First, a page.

As a result of her consistent and excellent job performance at Schneck, Jessica was recruited to apply for a seasonal firefighter position with the Boise National Forest in the spring of 2011. She recently finished a season of firefighting with an engine crew, and has been able to purchase her own vehicle and start a savings account with some of her income.

Being hired in the Boise area was an additional benefit for Jessica because she has been able to stay near her family. She particularly enjoys spending time with her nieces and nephews and helping to care for them. Jessica also values the positive example she helps set for them through her motivation, working out regularly, eating a nutritious diet, and cultivating positive relationships with her friends and family. Jessica would like to continue on her pathway to success by next securing full-time employment with the Forest Service.

2012 Corpsmember of the Year: Nicholas Jimenez

Joining the Sequoia Community Corps has been an extreme experience for Nick Jimenez. With a difficult adolescence where he often found himself being bounced around in foster care and at one point homeless, Nick says that “growing up, I never had a stable home to live in. The Corps has impacted my life by providing that stability.”

Since entering the Corps, Nick has obtained his high school diploma, enrolled as a full time college student in the evening, and has been working as a Recycling Specialist, a position for which only a select few corpsmembers are chosen. Nick has also been promoted twice and is now a Crew Leader in his department. As a Specialist he leads public presentations and educates the community about the importance of recycling. He also organizes events, which includes doing the scheduling and all the logistical planning.

Since joining the Corps Nick has also been able to rent an apartment, purchase a vehicle, and use some of his earnings from the Corps to get Lasik surgery to improve his vision, a problem he has had since he was 4. Sequoia Community Corps Staff say that Nick has also built up his self-esteem, and serves as an excellent example for his fellow corpsmembers with perfect attendance and a positive attitude.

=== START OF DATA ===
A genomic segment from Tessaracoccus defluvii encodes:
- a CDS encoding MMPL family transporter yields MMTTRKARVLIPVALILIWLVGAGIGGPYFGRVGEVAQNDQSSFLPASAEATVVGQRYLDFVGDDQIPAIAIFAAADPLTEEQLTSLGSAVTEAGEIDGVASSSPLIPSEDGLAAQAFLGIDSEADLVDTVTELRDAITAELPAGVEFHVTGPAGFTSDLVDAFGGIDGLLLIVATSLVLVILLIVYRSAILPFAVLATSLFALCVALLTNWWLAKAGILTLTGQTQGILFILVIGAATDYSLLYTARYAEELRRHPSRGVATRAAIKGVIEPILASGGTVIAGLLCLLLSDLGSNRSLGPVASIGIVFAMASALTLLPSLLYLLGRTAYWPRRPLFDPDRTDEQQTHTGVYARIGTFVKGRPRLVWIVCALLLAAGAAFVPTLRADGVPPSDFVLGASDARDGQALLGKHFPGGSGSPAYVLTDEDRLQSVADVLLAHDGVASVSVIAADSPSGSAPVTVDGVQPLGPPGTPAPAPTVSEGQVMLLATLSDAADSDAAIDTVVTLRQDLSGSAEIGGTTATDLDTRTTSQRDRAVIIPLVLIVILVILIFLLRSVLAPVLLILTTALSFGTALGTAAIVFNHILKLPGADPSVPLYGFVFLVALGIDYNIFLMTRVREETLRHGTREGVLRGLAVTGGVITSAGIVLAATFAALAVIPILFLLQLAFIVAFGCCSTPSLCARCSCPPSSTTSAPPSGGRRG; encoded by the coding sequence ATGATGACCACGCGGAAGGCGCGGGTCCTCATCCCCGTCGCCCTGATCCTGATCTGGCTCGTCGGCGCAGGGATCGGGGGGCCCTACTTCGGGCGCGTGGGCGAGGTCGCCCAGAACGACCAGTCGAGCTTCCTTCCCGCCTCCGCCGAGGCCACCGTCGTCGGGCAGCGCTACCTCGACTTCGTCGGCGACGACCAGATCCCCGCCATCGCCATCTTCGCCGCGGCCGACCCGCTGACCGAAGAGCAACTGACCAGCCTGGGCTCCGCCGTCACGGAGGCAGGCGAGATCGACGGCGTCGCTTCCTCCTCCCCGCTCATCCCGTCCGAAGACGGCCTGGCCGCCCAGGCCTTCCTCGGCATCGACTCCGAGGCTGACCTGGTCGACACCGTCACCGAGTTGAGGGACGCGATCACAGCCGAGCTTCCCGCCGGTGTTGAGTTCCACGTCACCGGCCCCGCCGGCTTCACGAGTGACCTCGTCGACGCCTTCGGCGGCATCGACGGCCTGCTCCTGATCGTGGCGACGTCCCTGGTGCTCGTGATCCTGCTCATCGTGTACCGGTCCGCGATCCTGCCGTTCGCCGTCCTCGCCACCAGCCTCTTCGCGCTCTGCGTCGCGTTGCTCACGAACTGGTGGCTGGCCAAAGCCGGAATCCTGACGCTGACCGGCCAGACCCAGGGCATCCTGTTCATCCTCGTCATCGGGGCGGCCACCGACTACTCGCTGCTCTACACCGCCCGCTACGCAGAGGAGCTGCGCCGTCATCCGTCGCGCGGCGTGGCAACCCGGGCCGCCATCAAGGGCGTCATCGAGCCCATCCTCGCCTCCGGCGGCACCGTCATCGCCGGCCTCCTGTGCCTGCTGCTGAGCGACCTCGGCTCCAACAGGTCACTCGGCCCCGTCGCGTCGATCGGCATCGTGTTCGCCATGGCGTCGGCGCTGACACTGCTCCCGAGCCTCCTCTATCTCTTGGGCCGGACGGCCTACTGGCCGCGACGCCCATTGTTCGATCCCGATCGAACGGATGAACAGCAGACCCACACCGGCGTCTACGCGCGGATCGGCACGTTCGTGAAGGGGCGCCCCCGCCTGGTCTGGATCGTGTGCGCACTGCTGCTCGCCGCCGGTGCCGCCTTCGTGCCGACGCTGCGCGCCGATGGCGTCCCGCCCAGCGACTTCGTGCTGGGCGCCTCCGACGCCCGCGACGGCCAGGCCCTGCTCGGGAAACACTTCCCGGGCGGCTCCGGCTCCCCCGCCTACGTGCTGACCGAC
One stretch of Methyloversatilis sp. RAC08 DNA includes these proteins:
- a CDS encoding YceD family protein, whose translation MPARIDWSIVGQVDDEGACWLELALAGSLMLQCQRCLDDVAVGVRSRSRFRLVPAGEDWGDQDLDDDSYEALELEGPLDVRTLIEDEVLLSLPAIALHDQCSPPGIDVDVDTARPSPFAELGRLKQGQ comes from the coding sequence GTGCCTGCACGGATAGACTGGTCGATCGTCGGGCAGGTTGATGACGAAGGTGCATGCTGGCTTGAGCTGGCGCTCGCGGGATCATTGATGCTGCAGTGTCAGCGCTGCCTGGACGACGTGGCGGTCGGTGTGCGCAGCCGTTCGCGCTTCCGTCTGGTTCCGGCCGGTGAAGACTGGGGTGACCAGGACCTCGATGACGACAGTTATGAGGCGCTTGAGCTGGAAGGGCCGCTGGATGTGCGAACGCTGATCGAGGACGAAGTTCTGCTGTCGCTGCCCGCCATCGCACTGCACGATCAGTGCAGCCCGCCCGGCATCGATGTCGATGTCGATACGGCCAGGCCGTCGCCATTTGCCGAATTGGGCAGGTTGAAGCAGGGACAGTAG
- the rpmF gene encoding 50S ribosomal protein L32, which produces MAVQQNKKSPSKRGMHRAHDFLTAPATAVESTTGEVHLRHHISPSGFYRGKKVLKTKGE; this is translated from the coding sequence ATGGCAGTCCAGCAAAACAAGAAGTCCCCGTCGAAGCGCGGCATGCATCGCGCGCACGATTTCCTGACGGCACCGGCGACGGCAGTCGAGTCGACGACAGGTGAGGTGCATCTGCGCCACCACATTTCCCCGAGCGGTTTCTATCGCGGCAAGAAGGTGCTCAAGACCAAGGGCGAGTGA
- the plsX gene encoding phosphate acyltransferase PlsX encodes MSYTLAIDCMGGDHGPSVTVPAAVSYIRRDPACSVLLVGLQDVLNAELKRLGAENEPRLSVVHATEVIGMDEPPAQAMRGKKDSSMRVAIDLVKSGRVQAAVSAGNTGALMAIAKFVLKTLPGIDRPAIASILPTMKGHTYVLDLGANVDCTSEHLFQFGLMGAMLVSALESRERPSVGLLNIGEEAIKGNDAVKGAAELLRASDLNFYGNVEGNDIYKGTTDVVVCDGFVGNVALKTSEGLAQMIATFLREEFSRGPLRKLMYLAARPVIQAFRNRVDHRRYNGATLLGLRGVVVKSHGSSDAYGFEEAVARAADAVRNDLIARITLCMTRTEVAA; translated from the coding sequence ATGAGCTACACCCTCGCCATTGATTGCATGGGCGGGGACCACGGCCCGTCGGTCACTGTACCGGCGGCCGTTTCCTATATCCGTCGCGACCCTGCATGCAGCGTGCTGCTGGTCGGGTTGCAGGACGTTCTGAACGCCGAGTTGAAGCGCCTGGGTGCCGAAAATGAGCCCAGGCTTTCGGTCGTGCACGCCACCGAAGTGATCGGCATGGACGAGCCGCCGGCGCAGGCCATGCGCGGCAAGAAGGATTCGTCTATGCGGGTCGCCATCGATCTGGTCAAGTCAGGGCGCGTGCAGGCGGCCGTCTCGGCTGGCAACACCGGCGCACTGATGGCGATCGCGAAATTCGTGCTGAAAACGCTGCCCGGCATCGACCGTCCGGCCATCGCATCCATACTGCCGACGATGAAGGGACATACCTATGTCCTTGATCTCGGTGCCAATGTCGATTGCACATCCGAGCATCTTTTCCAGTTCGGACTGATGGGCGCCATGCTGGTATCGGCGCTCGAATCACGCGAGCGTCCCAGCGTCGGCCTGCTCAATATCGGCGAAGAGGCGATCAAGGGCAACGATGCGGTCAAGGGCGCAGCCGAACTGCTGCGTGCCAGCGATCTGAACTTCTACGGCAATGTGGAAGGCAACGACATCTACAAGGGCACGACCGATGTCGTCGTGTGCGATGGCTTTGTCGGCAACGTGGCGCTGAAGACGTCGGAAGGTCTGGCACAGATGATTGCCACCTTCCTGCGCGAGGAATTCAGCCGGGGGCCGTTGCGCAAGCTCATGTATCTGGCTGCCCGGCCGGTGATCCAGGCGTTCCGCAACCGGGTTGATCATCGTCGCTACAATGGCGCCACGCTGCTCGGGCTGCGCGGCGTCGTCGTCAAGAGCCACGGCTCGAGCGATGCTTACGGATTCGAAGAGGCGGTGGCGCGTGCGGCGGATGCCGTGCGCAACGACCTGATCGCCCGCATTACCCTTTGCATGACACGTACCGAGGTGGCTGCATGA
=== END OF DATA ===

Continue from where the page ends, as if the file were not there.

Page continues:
Nick talks to his peers about his college experience and how education is making a difference in his life. He has inspired 3 others to enroll in college courses and has served as a mentor to help them go through the enrollment process.

Beyond these important contributions and accomplishments, Nick is a leader and often the voice of the corpsmembers in staff events and meetings. He has learned how to voice his opinion in situations that may be intimidating.

As for his future, Nick plans to finish his degree in psychology and hopes to get a Master’s Degree. He’s never been outside of California, and looks forward to attending The Corps Network’s National Conference in Washington, D.C. as well as traveling more in the future.

2012 Corpsmember of the Year: Maurice Davis

“As a young person, it’s easy to feel directionless and full of self-doubt,” says Maurice Davis. “Often, you don’t put yourself forward, accepting life’s dire circumstances. But when you do take that first step, you are surprised. When you open doors, you find your calling.”

After finishing high school, Maurice had dreams of entering construction work, but he was unable to get a job without experience. Like over 50 percent of young people living in New York City public housing, which counts nearly half a million residents, Maurice was unemployed and fought to maintain hope in an atmosphere of entrenched poverty.

“Instead of discovering ways to improve myself, I accepted my stereotypes,” says Maurice. “I started to believe that I had no potential.” After seeing a flyer in his building, Maurice applied to Green City Force, and was one of 30 selected from nearly 200 applicants to become part of GCF’s Clean Energy Corps.

Corpsmembers perform energy audits and help educate residents about energy efficiency in low-income neighborhoods. While starting a rigorous new training schedule for the Corps that included green job preparation and remedial education, Maurice continued taking care of his disabled mother and bringing his nieces to school each morning. Throughout the program, Maurice was professional and learned to lean on others as they worked towards a common goal: graduation, academic progress, and the satisfaction of completing GCF service projects.

“I’m elevated; I can say I’m on the track for a career, simply because I made an investment in myself. Now, my goal is to rise up in the field of making buildings more energy efficient. I expect to go to college, and to work my way towards a management role.”

Maurice has gained the attention of several interested employers, and in September 2011, Maurice spent a substantial amount of time working on a new park with The Corps Network and Planters Peanuts, work which was in many ways a culmination of his service experience. Maurice, a resident of the neighborhood in which the “Planters Grove” Park was built, committed to being one of two corpsmembers who will provide maintenance and upkeep at the park over the coming year. Maurice will work with a five-person committee of public housing resident volunteers to maintain the park’s diverse gardens. At the dedication of the park, Maurice gave an address talking about his own life and what the park meant to him. Through his address and his continuing commitment to Planters Grove, Maurice has become the face of Green City Force to Lower East Side public housing residents and to the city, state, and federal officials gathered for the opening. Maurice was quoted in The New York Times and The Wall Street Journal, among other publications. U.S. Congresswoman Nydia Velazquez chose the event to unveil the Civic Corps Jobs Act, an important step forward for the Corps movement.